Imagine our collective joy upon discovering that Hegedus has again teamed up with Arun Gandhi to write another true story from the latter’s experience on the ashram, this new book titled Be the Change: A Grandfather Gandhi Story (Ages 6-12). The title is a nod to perhaps the most frequently quoted of Gandhi’s teachings: Be the change you wish to see.
I can’t let another moment pass without mentioning the extraordinary power that illustrator Evan Turk bestows upon both of these stories with his breathtaking mixed-media spreads, involving watercolor, pencil, thread, and cotton, just to name a few. When I tell you that my children can’t get enough of Turk’s pictures, I am not exaggerating. From these illustrations, my children can feel the heat of the sun in the fiery sky. They can feel the bodies pressing up against one another as they crowd together to hear Gandhi speak. They can feel the gentle love in Gandhi’s hand gestures. And they can feel the confusion and frustration and awe radiating from Arun’s bright young eyes.
If the first Grandfather Gandhi story is concerned specifically with anger—with the idea that we have a choice in how we express our anger, in what we let it do to both our body and to the bodies of others—then this new story addresses the hurt we can do to ourselves and to one another in the seemingly quieter moments of our life. Be the Change raises the specific link between violence and waste, a link that the teenaged Arun doesn’t initially understand when he comes to live at the ashram.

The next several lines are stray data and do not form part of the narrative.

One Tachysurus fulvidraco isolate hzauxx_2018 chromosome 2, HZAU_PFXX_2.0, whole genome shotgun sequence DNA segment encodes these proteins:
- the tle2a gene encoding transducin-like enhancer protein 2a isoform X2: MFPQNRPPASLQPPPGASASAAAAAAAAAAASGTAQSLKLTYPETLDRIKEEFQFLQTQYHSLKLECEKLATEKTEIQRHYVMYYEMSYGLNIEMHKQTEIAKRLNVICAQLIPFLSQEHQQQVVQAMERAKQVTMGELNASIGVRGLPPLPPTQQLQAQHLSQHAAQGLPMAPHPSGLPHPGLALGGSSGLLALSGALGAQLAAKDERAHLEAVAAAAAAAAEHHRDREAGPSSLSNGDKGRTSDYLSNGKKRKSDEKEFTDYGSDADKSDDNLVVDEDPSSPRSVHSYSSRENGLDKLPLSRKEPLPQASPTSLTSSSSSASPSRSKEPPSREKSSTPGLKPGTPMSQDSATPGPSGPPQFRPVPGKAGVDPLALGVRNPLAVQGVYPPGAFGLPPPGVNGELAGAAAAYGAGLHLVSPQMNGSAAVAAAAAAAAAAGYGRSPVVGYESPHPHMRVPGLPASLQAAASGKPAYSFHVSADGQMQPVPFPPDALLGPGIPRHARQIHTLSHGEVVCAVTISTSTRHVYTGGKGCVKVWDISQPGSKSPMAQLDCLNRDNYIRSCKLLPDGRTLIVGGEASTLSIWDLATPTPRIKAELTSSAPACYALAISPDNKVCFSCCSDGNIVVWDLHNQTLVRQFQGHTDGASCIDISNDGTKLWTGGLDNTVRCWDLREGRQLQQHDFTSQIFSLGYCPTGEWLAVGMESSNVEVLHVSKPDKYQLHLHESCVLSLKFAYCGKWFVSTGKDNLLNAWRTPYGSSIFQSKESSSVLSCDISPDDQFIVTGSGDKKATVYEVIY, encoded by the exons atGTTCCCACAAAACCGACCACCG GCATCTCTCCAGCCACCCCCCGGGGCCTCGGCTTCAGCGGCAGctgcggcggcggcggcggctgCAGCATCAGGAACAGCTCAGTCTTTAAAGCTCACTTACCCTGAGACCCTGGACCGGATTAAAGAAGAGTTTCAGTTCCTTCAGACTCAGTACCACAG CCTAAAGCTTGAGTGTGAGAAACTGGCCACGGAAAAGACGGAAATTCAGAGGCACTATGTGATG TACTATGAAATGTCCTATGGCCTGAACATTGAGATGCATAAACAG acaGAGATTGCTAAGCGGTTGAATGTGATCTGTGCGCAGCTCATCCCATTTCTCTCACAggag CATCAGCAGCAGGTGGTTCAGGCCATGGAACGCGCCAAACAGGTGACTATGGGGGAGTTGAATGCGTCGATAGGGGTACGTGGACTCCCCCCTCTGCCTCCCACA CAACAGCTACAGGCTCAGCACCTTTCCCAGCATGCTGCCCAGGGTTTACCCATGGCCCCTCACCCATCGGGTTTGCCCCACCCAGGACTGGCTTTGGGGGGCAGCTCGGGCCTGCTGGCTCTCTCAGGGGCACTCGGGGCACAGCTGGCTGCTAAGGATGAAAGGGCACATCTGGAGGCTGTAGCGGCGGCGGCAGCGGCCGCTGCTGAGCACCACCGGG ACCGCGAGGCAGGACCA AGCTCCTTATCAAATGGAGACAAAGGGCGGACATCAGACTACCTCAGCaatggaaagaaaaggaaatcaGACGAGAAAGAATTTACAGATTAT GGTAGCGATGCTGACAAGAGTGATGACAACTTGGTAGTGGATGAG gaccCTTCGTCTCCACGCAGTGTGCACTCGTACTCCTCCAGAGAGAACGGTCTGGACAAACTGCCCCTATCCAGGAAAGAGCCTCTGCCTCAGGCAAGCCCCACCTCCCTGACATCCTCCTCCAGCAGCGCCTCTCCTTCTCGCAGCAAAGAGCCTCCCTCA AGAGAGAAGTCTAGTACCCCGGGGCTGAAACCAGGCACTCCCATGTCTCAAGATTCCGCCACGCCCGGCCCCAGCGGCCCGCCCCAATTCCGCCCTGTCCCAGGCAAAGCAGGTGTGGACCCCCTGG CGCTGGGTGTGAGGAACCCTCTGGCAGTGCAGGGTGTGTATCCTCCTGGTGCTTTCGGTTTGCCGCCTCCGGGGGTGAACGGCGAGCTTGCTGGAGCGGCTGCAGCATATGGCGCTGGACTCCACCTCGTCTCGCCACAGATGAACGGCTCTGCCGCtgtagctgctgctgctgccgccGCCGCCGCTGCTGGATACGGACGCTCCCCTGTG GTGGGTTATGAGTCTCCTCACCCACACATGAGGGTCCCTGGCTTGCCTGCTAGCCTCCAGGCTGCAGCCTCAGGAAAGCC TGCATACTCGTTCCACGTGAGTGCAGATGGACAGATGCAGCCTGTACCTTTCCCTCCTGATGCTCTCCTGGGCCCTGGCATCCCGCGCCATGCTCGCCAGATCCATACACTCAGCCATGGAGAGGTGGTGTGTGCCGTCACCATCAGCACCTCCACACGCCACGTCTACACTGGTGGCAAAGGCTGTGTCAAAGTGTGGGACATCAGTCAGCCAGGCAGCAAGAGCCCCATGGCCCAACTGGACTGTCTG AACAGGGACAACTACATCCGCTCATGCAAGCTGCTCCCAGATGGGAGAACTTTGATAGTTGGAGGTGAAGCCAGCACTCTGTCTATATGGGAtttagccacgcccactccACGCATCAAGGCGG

“The purpose of ashram life,” our young narrator tells us, “was to live simply and non-violently,” and everyone had to take vows to that effect. “The one I found the hardest was the vow not to waste…I wasn’t sure how not wasting food or other items made life nonviolent.” He listens to his grandfather give speeches about how nonviolence should “pervade the whole being and not be applied to isolated acts,” but these complicated words just make Arun’s brain hurt.
As in the first story, things come to a head in a moment of young rebellion, as Arun surrenders to his own frustration. Tired of having to make do with a “nubby” stub of a pencil—all because he took a vow not to waste—Arun tosses it freely into the tall grass on his walk home from lessons one day.
I left it there. On purpose. I was a Gandhi—didn’t I deserve a new pencil? Why is a nubby pencil so important?
That evening, after the sun goes down, when Arun approaches his grandfather about a new pencil, Gandhi reminds his grandson about the sacredness of taking a vow before others. He tells him, smilingly, “This morning you had what appeared to be a perfectly good pencil…You will have to go and look for it.” And then he walks Arun to the door, hands him a flashlight, and points him “toward the night.” (You go, Mahatma! How about that for parental inspiration?)